Pennsylvania Bar Association Formal Opinion 2016-200

Legal Ethics and Professional Responsibility Committee

Topic: attorneys participating in fixed fee limited scope legal services referral programs


The fixed-fee legal referral service works as follows:

  • A for-profit business (the “Business”), which is not a law firm or lawyer-owned, assists in pairing up potential clients seeking certain legal services with lawyers who are willing to provide such services for a flat fee, with the amount of the fee established by the Business. The client remits the full fee, in advance, to the Business. The Business then forwards the fee to the lawyer after confirming that the requested services were performed.
  • The lawyer then separately pays the Business what is described as a “marketing fee” for each assignment completed. The amount of the “marketing fee” varies directly with the amount of the flat fee for the legal services. The greater the amount of the flat fee, the greater the amount of the marketing fee, with the marketing fee typically ranging between 20% to 30% of the legal fee.

A lawyer who participates in a Flat Fee Limited Scope Legal Services (FFLS) referral program such as that described in this Opinion, in which the program operator collects “marketing fees” from that lawyer that vary based upon the legal fees collected by the lawyer, violates RPC 5.4(a)’s prohibition against sharing legal fees with a non-lawyer.

In addition, under the procedures of the FFLS program described in this Opinion, the advance fees paid by the client remain in the possession of the non-lawyer program operator until the operator concludes that the requested legal services have been performed, at which time the operator deposits the funds into the lawyer’s operating account. Consequently, a lawyer who participates in such a program violates RPC 1.15(i), which requires advance fees to be deposited in the lawyer’s Trust Account.

Participation in a Flat Fee Limited Scope Legal Services program also raises potential concerns regarding assisting in the unauthorized practice of law, in violation of RPC 5.5(a).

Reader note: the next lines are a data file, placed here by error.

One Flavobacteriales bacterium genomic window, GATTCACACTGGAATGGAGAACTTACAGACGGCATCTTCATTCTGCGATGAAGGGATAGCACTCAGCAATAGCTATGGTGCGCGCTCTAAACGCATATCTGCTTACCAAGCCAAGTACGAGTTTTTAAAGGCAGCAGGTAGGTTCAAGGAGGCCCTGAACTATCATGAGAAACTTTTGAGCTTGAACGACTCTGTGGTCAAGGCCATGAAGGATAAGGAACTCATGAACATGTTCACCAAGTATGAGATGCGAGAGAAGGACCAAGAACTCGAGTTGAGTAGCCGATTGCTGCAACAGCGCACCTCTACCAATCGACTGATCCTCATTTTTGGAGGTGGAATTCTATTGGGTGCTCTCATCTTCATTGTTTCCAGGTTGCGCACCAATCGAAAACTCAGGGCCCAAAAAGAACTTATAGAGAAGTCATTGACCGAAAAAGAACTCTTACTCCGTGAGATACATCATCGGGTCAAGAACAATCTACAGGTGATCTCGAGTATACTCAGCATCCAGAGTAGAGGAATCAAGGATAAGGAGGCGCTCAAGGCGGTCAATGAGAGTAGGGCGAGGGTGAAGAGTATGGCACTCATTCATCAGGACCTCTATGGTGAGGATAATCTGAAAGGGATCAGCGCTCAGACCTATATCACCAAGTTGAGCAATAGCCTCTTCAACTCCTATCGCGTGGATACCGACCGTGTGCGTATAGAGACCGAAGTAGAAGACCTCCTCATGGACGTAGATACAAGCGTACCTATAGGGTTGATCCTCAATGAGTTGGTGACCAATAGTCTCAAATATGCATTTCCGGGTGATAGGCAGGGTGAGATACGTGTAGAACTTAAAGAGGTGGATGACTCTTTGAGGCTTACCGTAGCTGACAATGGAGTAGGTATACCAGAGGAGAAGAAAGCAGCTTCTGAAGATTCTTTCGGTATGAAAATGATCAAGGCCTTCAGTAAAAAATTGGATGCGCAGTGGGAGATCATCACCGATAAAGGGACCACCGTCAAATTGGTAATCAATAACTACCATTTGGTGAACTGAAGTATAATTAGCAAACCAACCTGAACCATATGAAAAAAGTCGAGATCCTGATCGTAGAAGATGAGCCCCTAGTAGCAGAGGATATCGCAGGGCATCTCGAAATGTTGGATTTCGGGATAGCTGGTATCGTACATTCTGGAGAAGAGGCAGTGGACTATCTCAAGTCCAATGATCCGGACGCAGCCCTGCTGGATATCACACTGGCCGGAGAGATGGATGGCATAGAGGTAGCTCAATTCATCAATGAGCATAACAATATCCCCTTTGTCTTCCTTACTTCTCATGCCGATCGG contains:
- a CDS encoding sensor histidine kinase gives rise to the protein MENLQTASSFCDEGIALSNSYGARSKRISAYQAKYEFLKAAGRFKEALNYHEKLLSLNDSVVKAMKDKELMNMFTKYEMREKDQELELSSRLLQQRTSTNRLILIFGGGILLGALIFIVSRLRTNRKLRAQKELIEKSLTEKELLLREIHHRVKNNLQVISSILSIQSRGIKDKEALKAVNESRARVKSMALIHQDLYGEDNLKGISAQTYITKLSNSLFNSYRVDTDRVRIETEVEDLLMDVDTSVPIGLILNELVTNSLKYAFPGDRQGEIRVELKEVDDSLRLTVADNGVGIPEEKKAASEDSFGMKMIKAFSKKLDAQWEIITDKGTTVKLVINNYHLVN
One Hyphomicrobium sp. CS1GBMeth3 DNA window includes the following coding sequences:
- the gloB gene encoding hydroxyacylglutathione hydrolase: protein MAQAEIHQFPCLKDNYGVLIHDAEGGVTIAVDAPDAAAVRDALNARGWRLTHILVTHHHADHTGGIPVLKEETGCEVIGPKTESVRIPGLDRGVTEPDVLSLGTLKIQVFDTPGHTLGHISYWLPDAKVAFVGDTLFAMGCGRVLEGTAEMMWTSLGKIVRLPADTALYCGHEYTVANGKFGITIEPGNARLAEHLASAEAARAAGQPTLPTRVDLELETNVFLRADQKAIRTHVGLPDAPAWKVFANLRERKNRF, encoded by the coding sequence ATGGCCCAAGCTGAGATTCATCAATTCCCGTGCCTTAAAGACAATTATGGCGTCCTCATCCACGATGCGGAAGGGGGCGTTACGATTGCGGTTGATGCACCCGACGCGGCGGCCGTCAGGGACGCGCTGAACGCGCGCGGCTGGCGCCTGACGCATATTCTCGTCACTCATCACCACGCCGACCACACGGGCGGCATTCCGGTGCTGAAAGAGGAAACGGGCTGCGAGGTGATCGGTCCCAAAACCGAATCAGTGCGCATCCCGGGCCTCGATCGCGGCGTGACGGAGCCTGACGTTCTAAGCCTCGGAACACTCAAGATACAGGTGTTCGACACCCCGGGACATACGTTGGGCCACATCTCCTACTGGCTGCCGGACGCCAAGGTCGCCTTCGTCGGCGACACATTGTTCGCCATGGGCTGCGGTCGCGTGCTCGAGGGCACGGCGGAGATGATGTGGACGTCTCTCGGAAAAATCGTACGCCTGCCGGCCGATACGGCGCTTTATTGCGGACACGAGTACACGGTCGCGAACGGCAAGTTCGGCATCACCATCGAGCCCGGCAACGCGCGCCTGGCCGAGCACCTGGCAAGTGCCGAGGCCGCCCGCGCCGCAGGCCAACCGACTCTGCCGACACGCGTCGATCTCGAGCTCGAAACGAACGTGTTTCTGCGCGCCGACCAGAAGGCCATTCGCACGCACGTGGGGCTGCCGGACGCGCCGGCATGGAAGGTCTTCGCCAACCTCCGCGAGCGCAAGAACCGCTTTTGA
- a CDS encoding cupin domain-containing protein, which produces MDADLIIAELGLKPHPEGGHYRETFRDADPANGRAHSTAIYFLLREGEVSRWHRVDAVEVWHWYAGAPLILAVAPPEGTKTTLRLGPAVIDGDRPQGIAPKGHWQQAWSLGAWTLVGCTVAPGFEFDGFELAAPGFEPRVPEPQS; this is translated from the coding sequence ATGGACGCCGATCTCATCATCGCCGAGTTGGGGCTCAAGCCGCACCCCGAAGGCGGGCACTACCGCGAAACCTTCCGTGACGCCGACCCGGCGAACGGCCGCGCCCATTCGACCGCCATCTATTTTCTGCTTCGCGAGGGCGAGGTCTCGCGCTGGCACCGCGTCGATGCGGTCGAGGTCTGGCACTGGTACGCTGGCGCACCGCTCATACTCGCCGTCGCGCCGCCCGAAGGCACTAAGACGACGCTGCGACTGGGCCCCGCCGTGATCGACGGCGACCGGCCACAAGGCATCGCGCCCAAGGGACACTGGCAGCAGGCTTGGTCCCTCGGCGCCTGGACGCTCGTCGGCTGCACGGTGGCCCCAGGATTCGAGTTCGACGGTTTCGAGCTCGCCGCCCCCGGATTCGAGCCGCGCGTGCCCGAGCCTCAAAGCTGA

Pennsylvania Rule of Professional Conduct:

  • 2.1, which requires a lawyer to exercise independent professional judgment;
  • 5.4(c), which, in pertinent part, prohibits a lawyer from allowing a person who recommends a lawyer to direct or regulate the lawyer’s professional judgment;
  • 5.3(c)(1), which holds a lawyer responsible for conduct of a non-lawyer that would violate the RPCs if engaged in by the lawyer, if the lawyer has ordered or ratified such conduct;
  • 8.4(a), which prohibits a lawyer from violating the RPCs through the acts of another;
  • 1.16(d), which, in pertinent part, requires a lawyer to refund to a client any advance payment of fees that has not been earned upon termination of the representation;
  • 1.2(c), which permits a lawyer to limit the scope of a representation, but only if the limitation is reasonable under the circumstances and the client has given informed consent;
  • 1.6(a), which generally prohibits a lawyer from revealing information relating to the representation of a client; and
  • 7.7(a), which, in pertinent part, prohibits a lawyer from accepting referrals from a lawyer referral service if the service engaged in communications with the public in a manner that would violate the RPCs if the communication were made by the lawyer.


Pennsylvania Bar Association, Legal Ethics and Professional Responsibility Committee Formal Opinion 2016-200 is available at…